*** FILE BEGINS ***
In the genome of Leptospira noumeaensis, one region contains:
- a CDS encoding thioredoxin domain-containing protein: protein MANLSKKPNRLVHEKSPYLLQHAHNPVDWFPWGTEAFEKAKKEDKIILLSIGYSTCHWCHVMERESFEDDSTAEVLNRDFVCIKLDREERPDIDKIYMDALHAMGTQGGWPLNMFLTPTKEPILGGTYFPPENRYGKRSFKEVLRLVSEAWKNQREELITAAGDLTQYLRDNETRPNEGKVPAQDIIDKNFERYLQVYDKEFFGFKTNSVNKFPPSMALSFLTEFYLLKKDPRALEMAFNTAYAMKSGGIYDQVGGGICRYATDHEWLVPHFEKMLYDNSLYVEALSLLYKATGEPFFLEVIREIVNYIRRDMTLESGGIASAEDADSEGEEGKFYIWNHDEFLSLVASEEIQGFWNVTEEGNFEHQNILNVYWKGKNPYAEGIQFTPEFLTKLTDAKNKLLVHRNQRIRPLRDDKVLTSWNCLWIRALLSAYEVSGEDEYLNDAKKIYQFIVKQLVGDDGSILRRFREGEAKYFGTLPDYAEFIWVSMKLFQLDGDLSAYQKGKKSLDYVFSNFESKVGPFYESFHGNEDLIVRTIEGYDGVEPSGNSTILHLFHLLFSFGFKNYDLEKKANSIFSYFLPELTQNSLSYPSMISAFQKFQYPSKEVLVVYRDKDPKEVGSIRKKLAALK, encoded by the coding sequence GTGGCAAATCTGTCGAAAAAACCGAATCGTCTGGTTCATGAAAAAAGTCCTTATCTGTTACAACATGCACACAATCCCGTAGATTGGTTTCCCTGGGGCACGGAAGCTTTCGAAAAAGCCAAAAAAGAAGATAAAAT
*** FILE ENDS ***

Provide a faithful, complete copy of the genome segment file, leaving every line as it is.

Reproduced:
In the genome of Leptospira noumeaensis, one region contains:
- a CDS encoding thioredoxin domain-containing protein: protein MANLSKKPNRLVHEKSPYLLQHAHNPVDWFPWGTEAFEKAKKEDKIILLSIGYSTCHWCHVMERESFEDDSTAEVLNRDFVCIKLDREERPDIDKIYMDALHAMGTQGGWPLNMFLTPTKEPILGGTYFPPENRYGKRSFKEVLRLVSEAWKNQREELITAAGDLTQYLRDNETRPNEGKVPAQDIIDKNFERYLQVYDKEFFGFKTNSVNKFPPSMALSFLTEFYLLKKDPRALEMAFNTAYAMKSGGIYDQVGGGICRYATDHEWLVPHFEKMLYDNSLYVEALSLLYKATGEPFFLEVIREIVNYIRRDMTLESGGIASAEDADSEGEEGKFYIWNHDEFLSLVASEEIQGFWNVTEEGNFEHQNILNVYWKGKNPYAEGIQFTPEFLTKLTDAKNKLLVHRNQRIRPLRDDKVLTSWNCLWIRALLSAYEVSGEDEYLNDAKKIYQFIVKQLVGDDGSILRRFREGEAKYFGTLPDYAEFIWVSMKLFQLDGDLSAYQKGKKSLDYVFSNFESKVGPFYESFHGNEDLIVRTIEGYDGVEPSGNSTILHLFHLLFSFGFKNYDLEKKANSIFSYFLPELTQNSLSYPSMISAFQKFQYPSKEVLVVYRDKDPKEVGSIRKKLAALK, encoded by the coding sequence GTGGCAAATCTGTCGAAAAAACCGAATCGTCTGGTTCATGAAAAAAGTCCTTATCTGTTACAACATGCACACAATCCCGTAGATTGGTTTCCCTGGGGCACGGAAGCTTTCGAAAAAGCCAAAAAAGAAGATAAAAT